This is the object of your rejoicing says Jesus. Not that the evil angels are subject to you or even that the good ones are. That's like rejoicing in having pavement in a world covered with it. And Jesus is firm here. He says stop doing that, and make it your policy from now on to rejoice in your name being engraved in heaven. Because the latter is true, because your name has forever been written in heaven, all the power of the evil one arrayed against you be it by disease, worry, fear, politics won't tread on you. Actually, what does Jesus promise in our text? "Nothing will injure you." Again, the Greek is strong: "nothing in no way will injure you." That right there is crazy talk. Every single one of these 72 suffered and died and I would think more than a few in a brutal way. So, what's this promise of Jesus that "Nothing will in no way injure" them? Nothing, erases their inscribed name from heaven. Nothing eternally injures them. They, with Paul, are to count their sufferings here as light and momentary (2 Cor. 4:17) and as incomparable to the glory that will be revealed in them (Rom. 8:18).

Remember the promise of Psalm 91: you will tread on the lion and the cobra and the great lion and the serpent through the ministry of angels that you have for the Jesus' sake? That ministry is vouchsafed to you because the Promised One has come and trampled the Devil's head. Remember the first Gospel Promise? The Promised Seed of the Women would crush, would trample, the head of the serpent (Gn. 3:15). That has happened. As with any snake, when you crush it's head the body whips, thrashes, coils and uncoils looking still very much alive. But it's good and dead. He's judged the deed is done. So, the Covid-19, the political unrest, the weather threats, the fires burning are the Devil's thrashing and whipping in his death agony. And no matter how much he does it, he'll never wipe your name out of heaven.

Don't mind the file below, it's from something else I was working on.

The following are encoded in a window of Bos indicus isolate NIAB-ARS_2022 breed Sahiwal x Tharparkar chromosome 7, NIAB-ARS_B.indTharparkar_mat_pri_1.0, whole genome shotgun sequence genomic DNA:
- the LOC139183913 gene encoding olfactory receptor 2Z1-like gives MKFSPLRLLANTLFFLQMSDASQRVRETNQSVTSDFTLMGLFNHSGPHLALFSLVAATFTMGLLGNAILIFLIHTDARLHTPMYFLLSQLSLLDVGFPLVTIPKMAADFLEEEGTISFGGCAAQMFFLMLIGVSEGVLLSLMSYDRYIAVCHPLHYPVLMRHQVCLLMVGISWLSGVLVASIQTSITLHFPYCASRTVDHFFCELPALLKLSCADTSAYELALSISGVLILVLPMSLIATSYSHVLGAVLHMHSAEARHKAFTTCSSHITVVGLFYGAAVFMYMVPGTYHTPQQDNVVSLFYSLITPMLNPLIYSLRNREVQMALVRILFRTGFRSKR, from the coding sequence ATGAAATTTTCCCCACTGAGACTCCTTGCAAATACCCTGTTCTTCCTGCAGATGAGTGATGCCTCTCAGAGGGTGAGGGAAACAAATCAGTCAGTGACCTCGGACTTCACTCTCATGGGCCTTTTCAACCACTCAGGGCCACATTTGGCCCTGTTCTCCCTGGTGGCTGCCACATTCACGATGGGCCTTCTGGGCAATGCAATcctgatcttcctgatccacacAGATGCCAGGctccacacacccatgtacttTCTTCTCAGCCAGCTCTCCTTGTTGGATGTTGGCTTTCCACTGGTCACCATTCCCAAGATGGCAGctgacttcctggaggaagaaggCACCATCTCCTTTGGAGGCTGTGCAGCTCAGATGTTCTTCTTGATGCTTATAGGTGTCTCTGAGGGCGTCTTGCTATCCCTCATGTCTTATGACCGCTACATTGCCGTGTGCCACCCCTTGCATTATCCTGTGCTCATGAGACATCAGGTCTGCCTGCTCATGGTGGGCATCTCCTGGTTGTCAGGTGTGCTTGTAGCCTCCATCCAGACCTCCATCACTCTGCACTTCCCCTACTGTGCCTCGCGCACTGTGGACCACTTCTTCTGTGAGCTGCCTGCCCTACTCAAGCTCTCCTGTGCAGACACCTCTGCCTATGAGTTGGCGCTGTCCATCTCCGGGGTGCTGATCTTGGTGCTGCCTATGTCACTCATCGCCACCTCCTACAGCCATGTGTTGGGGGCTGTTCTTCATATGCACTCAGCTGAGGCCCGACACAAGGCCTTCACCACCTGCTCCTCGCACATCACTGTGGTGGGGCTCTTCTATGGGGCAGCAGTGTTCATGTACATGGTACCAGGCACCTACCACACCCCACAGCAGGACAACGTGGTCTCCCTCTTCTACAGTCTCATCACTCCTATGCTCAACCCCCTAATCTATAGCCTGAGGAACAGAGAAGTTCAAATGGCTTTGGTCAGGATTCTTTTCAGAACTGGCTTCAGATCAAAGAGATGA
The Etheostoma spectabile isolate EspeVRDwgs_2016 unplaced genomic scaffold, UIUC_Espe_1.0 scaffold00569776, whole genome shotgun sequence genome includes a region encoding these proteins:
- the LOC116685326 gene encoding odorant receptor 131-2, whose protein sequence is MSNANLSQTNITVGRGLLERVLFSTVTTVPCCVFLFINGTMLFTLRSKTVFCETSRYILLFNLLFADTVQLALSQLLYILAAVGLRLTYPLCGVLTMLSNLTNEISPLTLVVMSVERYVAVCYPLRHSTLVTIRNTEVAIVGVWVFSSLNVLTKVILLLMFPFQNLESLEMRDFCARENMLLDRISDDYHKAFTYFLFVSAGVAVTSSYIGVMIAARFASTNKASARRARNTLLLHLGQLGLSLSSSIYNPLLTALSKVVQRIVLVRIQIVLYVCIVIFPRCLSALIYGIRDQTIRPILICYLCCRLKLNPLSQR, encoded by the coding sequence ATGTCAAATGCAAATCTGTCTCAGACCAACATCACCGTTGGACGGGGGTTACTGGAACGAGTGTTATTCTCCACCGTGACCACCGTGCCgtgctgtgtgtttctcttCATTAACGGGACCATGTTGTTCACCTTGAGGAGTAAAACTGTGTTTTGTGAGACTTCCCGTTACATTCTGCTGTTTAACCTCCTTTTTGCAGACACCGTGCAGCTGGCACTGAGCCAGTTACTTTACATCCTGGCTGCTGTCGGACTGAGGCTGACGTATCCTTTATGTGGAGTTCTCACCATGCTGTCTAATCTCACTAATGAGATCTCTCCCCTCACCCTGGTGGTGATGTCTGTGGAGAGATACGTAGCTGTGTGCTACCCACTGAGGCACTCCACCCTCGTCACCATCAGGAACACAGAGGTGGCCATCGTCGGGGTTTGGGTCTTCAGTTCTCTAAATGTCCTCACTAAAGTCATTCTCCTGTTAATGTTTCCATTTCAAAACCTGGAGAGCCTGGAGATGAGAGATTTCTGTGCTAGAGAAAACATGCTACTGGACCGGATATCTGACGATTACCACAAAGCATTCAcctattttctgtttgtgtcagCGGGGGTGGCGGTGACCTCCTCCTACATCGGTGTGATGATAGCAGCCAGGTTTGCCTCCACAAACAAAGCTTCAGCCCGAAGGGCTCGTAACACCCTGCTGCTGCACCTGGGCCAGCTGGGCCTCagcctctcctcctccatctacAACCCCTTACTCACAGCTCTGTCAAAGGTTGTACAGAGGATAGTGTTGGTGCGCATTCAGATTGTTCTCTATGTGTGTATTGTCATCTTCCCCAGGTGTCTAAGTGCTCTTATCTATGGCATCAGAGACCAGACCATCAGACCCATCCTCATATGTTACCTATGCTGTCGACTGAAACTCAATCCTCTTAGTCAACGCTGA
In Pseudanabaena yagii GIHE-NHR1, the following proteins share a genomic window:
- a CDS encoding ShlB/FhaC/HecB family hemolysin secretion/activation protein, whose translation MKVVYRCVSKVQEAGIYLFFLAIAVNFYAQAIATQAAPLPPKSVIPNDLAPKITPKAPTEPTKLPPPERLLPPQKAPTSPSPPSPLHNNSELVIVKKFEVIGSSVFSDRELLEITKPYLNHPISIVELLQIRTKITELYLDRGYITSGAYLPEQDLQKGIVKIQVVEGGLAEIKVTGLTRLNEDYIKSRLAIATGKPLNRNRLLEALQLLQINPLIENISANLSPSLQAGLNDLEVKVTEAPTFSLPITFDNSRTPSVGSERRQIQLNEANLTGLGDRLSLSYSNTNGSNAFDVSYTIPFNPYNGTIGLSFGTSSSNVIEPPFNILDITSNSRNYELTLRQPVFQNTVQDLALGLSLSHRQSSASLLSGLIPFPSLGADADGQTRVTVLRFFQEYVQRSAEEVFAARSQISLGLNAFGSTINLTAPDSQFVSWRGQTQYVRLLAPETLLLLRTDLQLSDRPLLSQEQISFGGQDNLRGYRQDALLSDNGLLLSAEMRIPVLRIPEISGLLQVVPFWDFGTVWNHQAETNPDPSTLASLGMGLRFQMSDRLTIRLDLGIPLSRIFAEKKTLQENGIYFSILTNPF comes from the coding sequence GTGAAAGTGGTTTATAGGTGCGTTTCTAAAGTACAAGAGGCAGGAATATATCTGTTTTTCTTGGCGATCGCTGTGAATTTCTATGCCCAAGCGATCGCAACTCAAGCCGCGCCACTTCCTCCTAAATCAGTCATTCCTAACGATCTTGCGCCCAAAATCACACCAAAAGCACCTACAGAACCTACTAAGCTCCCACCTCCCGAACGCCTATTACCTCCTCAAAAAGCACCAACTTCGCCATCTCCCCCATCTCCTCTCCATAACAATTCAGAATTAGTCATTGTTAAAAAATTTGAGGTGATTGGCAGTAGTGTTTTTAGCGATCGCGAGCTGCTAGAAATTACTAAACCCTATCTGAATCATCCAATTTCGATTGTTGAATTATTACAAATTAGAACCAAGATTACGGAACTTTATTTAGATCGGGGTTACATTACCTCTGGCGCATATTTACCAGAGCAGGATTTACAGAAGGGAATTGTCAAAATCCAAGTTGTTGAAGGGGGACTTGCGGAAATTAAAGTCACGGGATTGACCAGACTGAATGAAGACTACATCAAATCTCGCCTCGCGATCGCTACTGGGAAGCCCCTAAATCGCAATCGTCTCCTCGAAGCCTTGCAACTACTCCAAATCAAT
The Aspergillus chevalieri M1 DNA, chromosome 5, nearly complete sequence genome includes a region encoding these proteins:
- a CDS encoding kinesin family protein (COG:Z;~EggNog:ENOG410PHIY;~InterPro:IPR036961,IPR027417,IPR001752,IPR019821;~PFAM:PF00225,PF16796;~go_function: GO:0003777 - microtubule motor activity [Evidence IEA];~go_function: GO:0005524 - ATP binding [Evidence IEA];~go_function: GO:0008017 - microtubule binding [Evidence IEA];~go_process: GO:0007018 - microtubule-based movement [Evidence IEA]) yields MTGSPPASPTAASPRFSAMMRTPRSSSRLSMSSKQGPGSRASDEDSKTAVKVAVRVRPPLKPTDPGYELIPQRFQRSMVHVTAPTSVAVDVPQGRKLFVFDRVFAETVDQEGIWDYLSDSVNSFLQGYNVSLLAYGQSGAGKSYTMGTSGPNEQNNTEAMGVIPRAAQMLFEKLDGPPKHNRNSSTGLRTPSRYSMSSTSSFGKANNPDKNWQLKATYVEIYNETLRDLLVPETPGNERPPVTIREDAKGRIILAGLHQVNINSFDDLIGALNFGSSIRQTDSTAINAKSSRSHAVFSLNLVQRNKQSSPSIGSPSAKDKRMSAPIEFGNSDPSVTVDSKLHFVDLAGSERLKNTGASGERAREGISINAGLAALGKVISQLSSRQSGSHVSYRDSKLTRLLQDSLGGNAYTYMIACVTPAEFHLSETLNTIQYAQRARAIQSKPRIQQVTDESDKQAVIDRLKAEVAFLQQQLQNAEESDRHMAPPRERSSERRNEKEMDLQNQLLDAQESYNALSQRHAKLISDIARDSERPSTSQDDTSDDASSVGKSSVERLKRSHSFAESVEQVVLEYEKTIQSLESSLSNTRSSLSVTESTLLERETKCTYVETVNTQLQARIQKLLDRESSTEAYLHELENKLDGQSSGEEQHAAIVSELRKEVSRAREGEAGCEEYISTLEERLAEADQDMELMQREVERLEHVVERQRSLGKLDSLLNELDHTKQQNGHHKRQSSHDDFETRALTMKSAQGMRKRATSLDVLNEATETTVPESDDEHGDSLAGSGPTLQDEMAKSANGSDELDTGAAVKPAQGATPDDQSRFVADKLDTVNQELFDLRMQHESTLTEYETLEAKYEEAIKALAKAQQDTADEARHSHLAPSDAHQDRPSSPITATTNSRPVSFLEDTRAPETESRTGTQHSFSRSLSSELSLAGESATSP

Let me leave you with 2 pictures: one from Scripture and one from Luther. Remember while Jacob slept his exhausted sleep after a day spent fleeing from his murderous brother that the Lord sent His angels to ascend and descend right where he slept? Here's Luther, "'The dear angels sit in front of my bed and say to the devil: Let sleep come to [him] me'" (Peters, Confess. & Christ. Life, 246). So, the evil angels don't tread on us we tread on them, but the good angels are always treading about us even when we sleep, even when we can't. Amen

Rev. Paul R. Harris

Trinity Lutheran Church, Austin, Texas

St. Michael and All Angels Observed (20200927); Luke 10:17-20